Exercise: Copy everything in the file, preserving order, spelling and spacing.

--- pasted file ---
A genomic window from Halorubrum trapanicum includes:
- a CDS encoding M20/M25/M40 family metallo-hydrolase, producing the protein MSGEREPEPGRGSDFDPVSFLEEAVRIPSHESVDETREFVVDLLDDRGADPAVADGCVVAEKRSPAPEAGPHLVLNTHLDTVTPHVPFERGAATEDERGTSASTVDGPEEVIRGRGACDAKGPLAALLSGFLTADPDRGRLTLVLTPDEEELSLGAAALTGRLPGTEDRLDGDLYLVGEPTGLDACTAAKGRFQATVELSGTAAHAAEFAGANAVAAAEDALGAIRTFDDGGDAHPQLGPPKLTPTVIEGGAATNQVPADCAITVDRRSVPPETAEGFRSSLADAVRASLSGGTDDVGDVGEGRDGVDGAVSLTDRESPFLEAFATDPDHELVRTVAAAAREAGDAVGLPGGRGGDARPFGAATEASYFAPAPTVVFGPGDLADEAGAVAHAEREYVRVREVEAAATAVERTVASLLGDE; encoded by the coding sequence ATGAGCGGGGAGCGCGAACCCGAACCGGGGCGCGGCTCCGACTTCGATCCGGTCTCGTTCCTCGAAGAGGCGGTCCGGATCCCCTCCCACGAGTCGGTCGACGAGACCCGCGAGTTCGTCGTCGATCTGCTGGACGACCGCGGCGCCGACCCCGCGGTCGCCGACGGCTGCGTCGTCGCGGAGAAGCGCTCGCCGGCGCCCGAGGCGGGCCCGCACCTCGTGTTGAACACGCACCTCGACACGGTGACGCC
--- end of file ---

A genomic window from Halorubrum trapanicum includes:
- a CDS encoding M20/M25/M40 family metallo-hydrolase, producing the protein MSGEREPEPGRGSDFDPVSFLEEAVRIPSHESVDETREFVVDLLDDRGADPAVADGCVVAEKRSPAPEAGPHLVLNTHLDTVTPHVPFERGAATEDERGTSASTVDGPEEVIRGRGACDAKGPLAALLSGFLTADPDRGRLTLVLTPDEEELSLGAAALTGRLPGTEDRLDGDLYLVGEPTGLDACTAAKGRFQATVELSGTAAHAAEFAGANAVAAAEDALGAIRTFDDGGDAHPQLGPPKLTPTVIEGGAATNQVPADCAITVDRRSVPPETAEGFRSSLADAVRASLSGGTDDVGDVGEGRDGVDGAVSLTDRESPFLEAFATDPDHELVRTVAAAAREAGDAVGLPGGRGGDARPFGAATEASYFAPAPTVVFGPGDLADEAGAVAHAEREYVRVREVEAAATAVERTVASLLGDE; encoded by the coding sequence ATGAGCGGGGAGCGCGAACCCGAACCGGGGCGCGGCTCCGACTTCGATCCGGTCTCGTTCCTCGAAGAGGCGGTCCGGATCCCCTCCCACGAGTCGGTCGACGAGACCCGCGAGTTCGTCGTCGATCTGCTGGACGACCGCGGCGCCGACCCCGCGGTCGCCGACGGCTGCGTCGTCGCGGAGAAGCGCTCGCCGGCGCCCGAGGCGGGCCCGCACCTCGTGTTGAACACGCACCTCGACACGGTGACGCC